Poem found here: "April" by William Carlos Williams
The poem, in my head, alludes to T.S. Eliot's, "The Wasteland" with the famous line, "April is the cruelest month." The response though starts with a proposition, "If you had come away with me / into another state / we had been quiet together." There's interesting techniques used here. First, the reader doesn't know who this "you" is, and, adding to this ambiguity, the single line of "into another state" could refer to a physical or mental place -- but the end result would've been a "quiet together."
But the poem goes into the opposites -- or expectation of opposites with the conjunction of "but" leading turns within the poem through a single word -- conjunction or adverbial phrase.. "But there the sun coming up / out of the nothing beyond the lake was / too low in the sky." Note this first usage of "too" in the poem as though to trivialize preciseness:
there was too great a pushing
too much of sumac buds, pink
in the head
with the clear gum upon them
too many opening hearts of lilac leaves,
too many, too many swollen
limp poplar tassels on the
bare branches! [emphasis mine]
Although the first "too" that I quoted had a physical preciseness, the second one implicates a general overview of someone or something or a group of people (ambiguous subject) pushing against "him" -- God? "you"? Who knows, but then the poem trivializes physical things -- too much sumac buds, hearts of lilac leaves, swollen limp poplar -- too many of too many. Note it's not the flowers listed, but the adjectives to describe the flower -- "pink in the head," "opening hearts," "swollen limp" -- some can refer to a sense of implied physical and mental fallacies (sometimes phallic fallacies). So, to me, there is a sense of satire building from cherry picking examples and open ended subjects but implied adjectives with this line, "I had no rest against that / springtime!"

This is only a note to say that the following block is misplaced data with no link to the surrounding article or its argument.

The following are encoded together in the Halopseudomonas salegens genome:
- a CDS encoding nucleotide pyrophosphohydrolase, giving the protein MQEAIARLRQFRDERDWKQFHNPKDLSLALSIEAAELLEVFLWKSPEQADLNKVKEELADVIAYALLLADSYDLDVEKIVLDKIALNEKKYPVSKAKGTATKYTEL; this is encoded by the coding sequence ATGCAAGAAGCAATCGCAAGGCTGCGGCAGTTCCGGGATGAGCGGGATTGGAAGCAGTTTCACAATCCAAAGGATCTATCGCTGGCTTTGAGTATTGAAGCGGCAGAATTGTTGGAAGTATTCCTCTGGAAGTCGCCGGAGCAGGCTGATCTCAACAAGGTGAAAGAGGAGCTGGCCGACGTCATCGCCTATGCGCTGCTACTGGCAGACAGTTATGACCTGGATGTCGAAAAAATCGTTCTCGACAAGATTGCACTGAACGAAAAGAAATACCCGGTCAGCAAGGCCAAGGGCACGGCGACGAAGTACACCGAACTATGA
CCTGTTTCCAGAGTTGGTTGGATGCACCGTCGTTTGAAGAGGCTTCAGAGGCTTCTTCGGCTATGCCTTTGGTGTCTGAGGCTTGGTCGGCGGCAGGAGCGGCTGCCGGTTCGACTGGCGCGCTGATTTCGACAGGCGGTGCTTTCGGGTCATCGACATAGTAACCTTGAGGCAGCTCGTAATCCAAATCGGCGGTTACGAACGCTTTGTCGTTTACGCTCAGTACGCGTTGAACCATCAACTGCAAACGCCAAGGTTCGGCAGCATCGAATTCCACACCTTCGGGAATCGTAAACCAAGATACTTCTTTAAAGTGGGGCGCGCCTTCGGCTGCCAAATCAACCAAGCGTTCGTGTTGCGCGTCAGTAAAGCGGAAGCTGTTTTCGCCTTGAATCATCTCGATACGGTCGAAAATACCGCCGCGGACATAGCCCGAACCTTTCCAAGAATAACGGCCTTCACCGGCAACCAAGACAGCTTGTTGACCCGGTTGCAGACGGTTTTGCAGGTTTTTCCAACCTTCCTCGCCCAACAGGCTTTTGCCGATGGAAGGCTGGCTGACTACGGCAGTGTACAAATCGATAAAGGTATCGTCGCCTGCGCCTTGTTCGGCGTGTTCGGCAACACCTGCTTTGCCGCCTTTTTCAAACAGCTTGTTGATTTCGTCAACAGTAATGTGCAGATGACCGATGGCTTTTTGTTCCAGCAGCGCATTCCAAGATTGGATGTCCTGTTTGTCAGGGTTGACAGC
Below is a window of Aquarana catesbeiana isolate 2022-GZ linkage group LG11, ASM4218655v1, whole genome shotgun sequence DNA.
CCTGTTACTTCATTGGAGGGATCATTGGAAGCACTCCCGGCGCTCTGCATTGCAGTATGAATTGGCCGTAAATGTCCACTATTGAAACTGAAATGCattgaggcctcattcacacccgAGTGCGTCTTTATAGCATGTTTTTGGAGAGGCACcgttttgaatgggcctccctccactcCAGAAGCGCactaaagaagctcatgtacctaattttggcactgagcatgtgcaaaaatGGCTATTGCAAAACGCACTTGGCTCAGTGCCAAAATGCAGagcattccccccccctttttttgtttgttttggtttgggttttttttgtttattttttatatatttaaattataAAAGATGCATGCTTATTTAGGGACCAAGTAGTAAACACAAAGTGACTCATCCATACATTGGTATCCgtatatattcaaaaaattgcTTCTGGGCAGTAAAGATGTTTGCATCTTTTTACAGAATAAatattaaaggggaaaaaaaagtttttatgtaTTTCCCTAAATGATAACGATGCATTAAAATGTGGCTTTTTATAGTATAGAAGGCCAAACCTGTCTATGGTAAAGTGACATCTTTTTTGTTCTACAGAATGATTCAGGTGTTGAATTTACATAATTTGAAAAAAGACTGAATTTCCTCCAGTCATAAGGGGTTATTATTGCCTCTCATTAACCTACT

What type of springtime -- the one where the only thing seen is "too" much of something, the one where there is "too much pushing against him," the one that is too loud, but loud of the voyeurs design, not the actual.
Here's the actual:
The pounding of the hoofs on the
stayed with me half through the night.
I awake smiling but tired.
Movement. Spring is about movement, regardless of how quantifiable excessive the faults are. For the speaker, It is the pounding of the hoofs -- the movement of horses the represents his own movement on raw sods -- not tainted or used before, but trekked through that stayed with him.
The simple emotion of being awake is more important than smiling but tired. Here the poem seems the most in the present and not in the overly analytical thought process (against what I'm doing with this analysis) and motion -- physical or emotion, matters.